Saturday, August 4, 2012

REVIEW: Wet Moon book 1: Feeble Wanderings

Written & Illustrated by Ross Campbell
Review: Will Dubbeld

Having collected comic books and graphic novels off and on for the better part of twenty years, I've accumulated quite a large and eclectic library. Granted, a good majority of these books are comprised of your Batmen, Spider-Men, and other four color heroes, but a respectable number of them are indie books. Strontium Dog, Usagi Yojimbo, Elfquest, and some really obscure bits like Adolescent Radioactive Black Belt Hamsters all have found a good home in the Dubbeld Library. As much as I love my mainstream books (sometimes to a fault), I always keep an eye out for indie titles that could prove an interesting read.

Thus was I introduced to Ross Campbell's Wet Moon.

Wet Moon was advertised as some sort of Southern gothic rife with sex, murder, romance, betrayal and a dash of the supernatural, I inferred. I Expected some sort of Swamp Thing/Midnight in the Garden of Good and Evil/To Kill A Mockingbird tale with crumbling antebellum plantations and bayous full of voodoo and sinister swamp folk. I knew I was mistaken as soon as I saw the cover displaying a portly goth girl reminiscent of Family Guy's Meg Griffin. With a disappointed sigh, I dove in. And immediately regretted my decision.

After page one, I knew that there would be no curly-tressed heroines in hoop skirts, for Ross Campbell's gothic vision is one of Hot Topic and those overly pretentious goth kids who hang out at coffee shops with bored looks plastered on pasty faces.

Wet Moon, named for the town that is the book's setting, tells the story of Cleo Lovedrop, our covergirl and main character. Cleo and her clique of mildly vapid goth girls are attending art school in the fictitious city of Wet Moon, where they proceed to do absolutely nothing interesting for precisely 156 pages. It seemed as though Campbell does his best to ape the dramatic storytelling and interpersonal relationship style of Terry Moore's Strangers in Paradise, and just falls flat on his face. None of the books' cast is engaging in the least, and are all archetypical goth caricatures complete with chelsea haircuts and way too many piercings. I realized about halfway through that if every character were to die in a fiery automobile accident on the way to an Emilie Autumn concert, I would not have cared. Poor Cleo and the gang have to deal with tribulations like her sister's anger at borrowing shoes without permission, a roommate stealing your vegetarian soup, butterflies in your stomach from seeing a guy that looks like Marilyn Manson circa 1994, and some villain posting 'Cleo eats it' all over campus.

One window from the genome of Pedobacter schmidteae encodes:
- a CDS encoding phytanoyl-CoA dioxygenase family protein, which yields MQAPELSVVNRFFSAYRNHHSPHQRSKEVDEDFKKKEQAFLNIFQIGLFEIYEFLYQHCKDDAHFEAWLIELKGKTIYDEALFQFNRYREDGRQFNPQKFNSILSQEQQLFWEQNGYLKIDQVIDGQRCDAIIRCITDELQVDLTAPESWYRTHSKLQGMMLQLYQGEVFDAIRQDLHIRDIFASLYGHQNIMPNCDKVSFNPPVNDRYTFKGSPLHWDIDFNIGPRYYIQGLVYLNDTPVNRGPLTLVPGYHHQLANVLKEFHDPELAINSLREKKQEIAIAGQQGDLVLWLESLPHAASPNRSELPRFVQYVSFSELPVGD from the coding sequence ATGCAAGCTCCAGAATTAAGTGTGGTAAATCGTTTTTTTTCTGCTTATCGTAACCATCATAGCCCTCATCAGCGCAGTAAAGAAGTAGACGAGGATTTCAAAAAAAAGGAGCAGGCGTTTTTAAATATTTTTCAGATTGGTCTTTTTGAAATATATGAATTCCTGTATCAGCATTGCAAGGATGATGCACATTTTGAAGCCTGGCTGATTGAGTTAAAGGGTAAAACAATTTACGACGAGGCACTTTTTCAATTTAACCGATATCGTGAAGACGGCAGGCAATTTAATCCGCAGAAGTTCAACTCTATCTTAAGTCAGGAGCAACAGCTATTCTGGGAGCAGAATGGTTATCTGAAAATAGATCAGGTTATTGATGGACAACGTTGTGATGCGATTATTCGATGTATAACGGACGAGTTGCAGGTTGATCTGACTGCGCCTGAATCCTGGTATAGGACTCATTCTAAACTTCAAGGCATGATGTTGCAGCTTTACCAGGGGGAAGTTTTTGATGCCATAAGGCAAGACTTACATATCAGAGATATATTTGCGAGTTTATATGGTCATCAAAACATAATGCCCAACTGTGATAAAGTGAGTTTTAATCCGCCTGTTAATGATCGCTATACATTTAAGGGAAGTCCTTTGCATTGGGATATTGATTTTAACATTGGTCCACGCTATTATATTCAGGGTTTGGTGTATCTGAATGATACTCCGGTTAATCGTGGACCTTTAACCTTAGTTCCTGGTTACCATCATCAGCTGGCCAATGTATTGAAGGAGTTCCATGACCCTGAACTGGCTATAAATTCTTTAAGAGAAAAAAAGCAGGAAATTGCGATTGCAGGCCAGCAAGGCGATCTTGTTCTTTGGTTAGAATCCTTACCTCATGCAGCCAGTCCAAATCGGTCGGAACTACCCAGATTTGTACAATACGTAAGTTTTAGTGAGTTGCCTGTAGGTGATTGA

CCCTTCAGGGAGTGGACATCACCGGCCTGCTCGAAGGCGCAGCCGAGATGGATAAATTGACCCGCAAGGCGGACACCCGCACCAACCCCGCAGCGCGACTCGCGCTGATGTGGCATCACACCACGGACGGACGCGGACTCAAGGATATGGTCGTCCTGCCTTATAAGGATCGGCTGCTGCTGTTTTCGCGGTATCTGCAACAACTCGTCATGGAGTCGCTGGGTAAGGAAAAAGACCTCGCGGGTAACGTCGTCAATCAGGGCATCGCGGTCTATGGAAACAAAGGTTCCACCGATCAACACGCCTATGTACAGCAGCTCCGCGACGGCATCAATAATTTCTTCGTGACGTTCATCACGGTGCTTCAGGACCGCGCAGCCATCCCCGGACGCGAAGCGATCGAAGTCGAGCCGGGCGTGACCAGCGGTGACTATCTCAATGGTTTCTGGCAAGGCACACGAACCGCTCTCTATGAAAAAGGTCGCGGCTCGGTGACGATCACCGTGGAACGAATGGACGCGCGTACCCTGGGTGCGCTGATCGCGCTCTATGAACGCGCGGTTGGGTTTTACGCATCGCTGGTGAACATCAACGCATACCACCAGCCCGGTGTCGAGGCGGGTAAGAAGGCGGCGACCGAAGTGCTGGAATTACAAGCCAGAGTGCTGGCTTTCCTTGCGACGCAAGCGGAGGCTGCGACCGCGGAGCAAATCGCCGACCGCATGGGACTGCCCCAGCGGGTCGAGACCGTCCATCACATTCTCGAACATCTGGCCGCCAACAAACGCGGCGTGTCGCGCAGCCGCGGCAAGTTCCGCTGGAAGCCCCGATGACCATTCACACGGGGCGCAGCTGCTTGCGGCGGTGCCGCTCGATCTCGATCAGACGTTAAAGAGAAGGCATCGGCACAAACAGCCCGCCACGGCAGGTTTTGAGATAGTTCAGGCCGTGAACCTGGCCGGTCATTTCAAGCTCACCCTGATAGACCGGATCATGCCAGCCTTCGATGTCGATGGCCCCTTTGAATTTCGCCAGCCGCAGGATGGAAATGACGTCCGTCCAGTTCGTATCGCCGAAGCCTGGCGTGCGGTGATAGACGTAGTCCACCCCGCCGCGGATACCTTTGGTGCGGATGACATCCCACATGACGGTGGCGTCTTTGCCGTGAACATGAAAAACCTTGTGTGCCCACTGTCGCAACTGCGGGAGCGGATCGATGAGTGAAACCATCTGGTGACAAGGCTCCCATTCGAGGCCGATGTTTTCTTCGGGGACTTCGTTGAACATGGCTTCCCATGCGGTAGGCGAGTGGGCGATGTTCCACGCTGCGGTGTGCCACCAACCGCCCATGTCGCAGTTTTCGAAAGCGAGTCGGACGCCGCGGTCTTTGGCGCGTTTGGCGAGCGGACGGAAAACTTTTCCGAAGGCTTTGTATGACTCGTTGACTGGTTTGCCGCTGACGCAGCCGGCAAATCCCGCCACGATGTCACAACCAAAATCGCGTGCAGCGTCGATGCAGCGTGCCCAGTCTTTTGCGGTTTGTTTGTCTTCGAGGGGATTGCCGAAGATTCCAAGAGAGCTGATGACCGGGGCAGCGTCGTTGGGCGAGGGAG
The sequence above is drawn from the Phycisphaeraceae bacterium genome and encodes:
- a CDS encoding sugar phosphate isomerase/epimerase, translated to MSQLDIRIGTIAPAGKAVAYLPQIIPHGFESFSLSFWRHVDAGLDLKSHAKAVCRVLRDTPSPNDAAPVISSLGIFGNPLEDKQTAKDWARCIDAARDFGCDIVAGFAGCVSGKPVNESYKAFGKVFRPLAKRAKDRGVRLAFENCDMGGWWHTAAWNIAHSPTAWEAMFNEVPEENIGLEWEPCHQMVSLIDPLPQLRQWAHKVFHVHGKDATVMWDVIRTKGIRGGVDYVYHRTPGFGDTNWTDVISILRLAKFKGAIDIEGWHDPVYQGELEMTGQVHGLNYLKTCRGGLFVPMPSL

Oh, the humanity...

The only character that was remotely interesting was a bald, willowy goth girl named Fern who was missing a hand and dressed like some fetish girl out of a Euro horror/porn comic like Spider Garden. I'm sure had she been allowed more time in the book she would have been just as uninteresting as the rest, though.

The art was okay, but even it seemed like Ross Campbell was trying to emulate Terry Moore's sharp lined black & white art, but has nowhere near the level of mastery at capturing the nuances of expression and facial features that Moore possesses.

The best thing about the book was it is a mercifully quick read.
I understand that there are six or so volumes in this series, and perhaps it develops into a masterpiece of modern graphic storytelling, but I doubt it. If Wet Moon couldn't capture my attention at some point during the first 156 pages, I question its ability to do so in volumes 2 through 6.

There are some really excellent indie books out there, but indie books like this one make me want to buy polybagged chromium glow-in-the-dark variant mainstream books by the score.

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